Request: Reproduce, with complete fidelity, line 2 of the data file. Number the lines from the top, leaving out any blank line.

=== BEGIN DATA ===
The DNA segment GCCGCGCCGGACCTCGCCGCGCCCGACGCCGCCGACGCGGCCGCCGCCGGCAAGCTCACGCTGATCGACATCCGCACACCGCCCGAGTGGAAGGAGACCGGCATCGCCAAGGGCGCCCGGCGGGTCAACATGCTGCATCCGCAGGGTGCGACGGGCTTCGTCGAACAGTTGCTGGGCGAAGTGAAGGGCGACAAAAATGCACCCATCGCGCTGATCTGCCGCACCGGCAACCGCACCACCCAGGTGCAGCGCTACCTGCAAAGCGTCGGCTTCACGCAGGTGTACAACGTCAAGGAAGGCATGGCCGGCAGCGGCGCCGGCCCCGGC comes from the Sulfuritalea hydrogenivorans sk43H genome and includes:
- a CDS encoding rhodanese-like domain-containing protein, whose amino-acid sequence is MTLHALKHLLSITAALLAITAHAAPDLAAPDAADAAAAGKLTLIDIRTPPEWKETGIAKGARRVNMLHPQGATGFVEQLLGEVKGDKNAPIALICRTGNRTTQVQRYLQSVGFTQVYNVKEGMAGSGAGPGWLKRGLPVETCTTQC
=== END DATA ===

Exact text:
- a CDS encoding rhodanese-like domain-containing protein, whose amino-acid sequence is MTLHALKHLLSITAALLAITAHAAPDLAAPDAADAAAAGKLTLIDIRTPPEWKETGIAKGARRVNMLHPQGATGFVEQLLGEVKGDKNAPIALICRTGNRTTQVQRYLQSVGFTQVYNVKEGMAGSGAGPGWLKRGLPVETCTTQC